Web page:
5. Abhaya.-King of Ceylon (then known as Ojadīpa) in the time of Kakusandha Buddha. His capital was Abhayanagara. Sp.i.86; Mhv.xv.59.

6. Abhaya.-King of Ceylon (414-394 B.C.). He was the eldest son of Panduvāsudeva and reigned in Upatissagāma. Later, when the usurper Pandukābhaya came to the throne, he killed all his other nine uncles, sparing only Abhaya, because the latter had befriended both him and his mother, Ummādacittā. (It was he who prevented Cittā from being killed at birth, Mhv.ix.3). Abhaya was made Nagaraguttika (Guardian of the City), administering the government by night; he was the first holder of that office. Mhv.ix.3, 9; x.52, 80, 105.

7. Abhaya.-Personal attendant of Atthadassī Buddha. Bu.xv.19.

8. Abhaya.-Eldest son of King Mutasīva of Ceylon. He renounced the succession in favour of his younger brother, Tissa, who later became known as Devānampiyatissa (MT.302).

9. Abhaya.-Father of Khañjadeva. Mhv.xxiii.78.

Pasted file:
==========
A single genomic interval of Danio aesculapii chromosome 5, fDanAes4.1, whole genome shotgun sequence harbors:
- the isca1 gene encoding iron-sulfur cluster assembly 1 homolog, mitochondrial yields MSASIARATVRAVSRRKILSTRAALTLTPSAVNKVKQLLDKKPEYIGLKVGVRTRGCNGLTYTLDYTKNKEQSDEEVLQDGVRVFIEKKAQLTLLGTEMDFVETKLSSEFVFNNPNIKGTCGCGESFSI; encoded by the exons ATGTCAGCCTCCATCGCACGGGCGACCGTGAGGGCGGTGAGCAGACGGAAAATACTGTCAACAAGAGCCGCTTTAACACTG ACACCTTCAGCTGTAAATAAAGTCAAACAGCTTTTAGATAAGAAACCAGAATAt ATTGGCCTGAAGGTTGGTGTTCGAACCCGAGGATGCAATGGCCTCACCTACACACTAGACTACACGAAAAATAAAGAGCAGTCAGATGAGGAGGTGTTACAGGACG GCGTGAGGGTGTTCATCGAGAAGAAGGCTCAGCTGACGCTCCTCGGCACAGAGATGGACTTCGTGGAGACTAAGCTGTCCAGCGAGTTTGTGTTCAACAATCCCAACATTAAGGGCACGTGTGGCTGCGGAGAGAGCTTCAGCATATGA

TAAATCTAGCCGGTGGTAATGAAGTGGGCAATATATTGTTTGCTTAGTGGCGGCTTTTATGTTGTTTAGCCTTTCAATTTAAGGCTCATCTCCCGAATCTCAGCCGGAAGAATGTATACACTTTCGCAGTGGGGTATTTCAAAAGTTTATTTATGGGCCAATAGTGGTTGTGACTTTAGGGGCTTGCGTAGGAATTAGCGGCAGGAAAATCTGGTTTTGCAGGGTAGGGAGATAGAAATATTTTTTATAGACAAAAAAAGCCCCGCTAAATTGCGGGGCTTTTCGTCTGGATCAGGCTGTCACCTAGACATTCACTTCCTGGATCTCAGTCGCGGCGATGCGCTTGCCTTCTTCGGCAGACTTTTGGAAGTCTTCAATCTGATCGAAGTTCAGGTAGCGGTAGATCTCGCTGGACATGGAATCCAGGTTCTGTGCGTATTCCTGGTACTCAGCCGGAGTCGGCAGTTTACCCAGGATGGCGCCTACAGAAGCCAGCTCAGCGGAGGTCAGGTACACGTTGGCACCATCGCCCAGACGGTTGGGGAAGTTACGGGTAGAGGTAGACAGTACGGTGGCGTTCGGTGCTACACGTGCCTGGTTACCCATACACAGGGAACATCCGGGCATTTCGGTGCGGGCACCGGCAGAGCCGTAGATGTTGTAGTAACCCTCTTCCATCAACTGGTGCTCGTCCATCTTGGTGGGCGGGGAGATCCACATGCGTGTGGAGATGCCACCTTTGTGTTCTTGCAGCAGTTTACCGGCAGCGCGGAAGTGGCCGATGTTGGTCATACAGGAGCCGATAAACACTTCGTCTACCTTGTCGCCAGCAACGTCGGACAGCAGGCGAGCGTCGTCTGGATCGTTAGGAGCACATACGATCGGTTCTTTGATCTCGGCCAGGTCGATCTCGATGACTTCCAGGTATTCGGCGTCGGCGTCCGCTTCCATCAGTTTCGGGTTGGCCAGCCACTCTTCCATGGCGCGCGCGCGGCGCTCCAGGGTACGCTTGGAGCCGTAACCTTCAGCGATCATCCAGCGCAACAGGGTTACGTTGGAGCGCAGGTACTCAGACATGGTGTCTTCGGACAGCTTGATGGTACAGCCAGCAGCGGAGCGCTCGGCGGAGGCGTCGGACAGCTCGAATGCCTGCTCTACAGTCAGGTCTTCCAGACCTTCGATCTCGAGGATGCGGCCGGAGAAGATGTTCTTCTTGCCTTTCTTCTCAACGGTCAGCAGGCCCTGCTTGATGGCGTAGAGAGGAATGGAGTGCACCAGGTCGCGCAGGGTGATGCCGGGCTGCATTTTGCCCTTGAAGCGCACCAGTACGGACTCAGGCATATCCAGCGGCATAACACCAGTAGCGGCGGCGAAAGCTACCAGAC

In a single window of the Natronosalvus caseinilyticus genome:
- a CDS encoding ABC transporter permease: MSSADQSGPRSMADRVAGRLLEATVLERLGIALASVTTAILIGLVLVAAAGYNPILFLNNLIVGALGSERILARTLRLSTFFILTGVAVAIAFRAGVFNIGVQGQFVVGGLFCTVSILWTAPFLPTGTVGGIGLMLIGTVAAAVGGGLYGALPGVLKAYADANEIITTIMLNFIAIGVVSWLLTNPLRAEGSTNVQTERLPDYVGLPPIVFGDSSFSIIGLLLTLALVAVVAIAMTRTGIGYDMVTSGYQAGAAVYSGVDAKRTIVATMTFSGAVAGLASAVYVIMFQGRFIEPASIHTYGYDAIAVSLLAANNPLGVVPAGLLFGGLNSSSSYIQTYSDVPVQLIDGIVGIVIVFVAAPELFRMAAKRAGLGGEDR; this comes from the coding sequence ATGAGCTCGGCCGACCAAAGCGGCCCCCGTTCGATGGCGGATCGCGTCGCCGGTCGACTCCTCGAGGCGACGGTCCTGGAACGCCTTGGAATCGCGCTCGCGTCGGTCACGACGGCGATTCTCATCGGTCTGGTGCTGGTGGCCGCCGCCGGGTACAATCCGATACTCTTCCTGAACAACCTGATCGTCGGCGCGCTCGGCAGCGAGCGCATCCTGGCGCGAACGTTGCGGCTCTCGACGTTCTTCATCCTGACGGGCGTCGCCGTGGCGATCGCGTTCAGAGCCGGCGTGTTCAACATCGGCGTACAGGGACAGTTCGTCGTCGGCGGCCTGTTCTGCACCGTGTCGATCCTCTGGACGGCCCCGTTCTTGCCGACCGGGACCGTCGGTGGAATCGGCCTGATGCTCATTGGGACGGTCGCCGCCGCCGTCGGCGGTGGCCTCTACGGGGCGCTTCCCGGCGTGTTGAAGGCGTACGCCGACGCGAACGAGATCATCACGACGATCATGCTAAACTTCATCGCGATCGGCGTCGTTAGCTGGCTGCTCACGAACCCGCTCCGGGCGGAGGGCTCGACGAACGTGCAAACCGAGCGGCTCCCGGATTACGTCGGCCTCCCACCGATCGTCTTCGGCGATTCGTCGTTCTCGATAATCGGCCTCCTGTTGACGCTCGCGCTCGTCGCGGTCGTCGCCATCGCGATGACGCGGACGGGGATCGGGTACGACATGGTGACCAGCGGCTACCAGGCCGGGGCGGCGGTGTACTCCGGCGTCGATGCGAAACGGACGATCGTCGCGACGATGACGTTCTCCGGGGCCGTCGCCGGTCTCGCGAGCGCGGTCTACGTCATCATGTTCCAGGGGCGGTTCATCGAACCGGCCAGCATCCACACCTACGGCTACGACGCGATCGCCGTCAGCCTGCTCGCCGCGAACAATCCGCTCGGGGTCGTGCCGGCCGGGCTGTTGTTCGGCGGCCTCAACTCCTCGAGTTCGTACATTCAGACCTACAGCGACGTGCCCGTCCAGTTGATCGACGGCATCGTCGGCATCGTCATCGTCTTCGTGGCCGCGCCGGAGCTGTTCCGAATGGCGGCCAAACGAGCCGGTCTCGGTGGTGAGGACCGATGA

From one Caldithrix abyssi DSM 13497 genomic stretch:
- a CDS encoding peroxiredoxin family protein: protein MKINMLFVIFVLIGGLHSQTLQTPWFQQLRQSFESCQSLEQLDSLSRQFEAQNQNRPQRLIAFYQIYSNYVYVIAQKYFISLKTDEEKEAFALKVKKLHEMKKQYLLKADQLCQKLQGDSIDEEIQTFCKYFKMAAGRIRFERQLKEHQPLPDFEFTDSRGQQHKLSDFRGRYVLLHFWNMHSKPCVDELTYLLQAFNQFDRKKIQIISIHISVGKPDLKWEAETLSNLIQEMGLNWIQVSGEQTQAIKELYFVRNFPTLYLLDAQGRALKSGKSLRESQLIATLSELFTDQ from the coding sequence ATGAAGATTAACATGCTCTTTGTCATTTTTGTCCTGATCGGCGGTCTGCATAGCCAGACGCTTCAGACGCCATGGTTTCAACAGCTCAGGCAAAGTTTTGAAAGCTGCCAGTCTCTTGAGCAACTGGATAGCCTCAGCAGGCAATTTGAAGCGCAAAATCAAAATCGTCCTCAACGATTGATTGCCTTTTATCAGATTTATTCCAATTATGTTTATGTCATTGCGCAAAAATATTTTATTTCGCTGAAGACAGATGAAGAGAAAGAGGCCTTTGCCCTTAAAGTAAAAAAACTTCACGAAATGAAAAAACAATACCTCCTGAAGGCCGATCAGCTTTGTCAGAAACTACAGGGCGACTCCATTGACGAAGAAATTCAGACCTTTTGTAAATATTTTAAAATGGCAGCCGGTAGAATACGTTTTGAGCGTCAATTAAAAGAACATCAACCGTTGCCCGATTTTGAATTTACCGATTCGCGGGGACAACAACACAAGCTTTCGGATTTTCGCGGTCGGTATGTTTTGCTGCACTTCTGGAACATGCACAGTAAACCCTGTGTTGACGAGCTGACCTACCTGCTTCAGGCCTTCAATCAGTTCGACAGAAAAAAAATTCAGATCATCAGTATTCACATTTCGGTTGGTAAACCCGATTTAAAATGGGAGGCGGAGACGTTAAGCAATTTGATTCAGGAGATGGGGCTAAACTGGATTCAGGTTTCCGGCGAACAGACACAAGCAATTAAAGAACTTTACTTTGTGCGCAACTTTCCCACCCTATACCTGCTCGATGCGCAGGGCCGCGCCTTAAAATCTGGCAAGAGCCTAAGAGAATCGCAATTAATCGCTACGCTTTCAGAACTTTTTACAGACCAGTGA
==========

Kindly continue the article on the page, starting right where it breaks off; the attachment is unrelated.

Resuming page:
10. Abhaya.-A monk, chief of the ascetics who dwelt in the Pañca-parivenamūla monastery. He was sent by King Kittisirimegha (q.v.) to fetch the king's son (Cv.lxvii.61).

11. Abhaya.-Author of the Mahātikā on Saddatthabhedacintā (Gv.63). He was a native of Pagan, and is also credited with the authorship of the Sambhandhacintā-tīkā. Bode, op. cit., 22, and n.8.

12. Abhaya.-A brigand, commonly called Cora-Abhaya (q.v.).

13. Abhaya (Abhayupassaya).-A nunnery built by King Mahāsena. Mhv.xxxvii.43.

14. Abhaya.-Nephew of Khallātanāga. MT.444.

For others named Abhaya see under their titles, e.g. Mahāgatimba, Dīghabhānaka, Meghavanna, etc.

15. Abhaya.-Called Abhidhammika Abhaya. A monk of Vālikapitthi Vihāra (q.v.).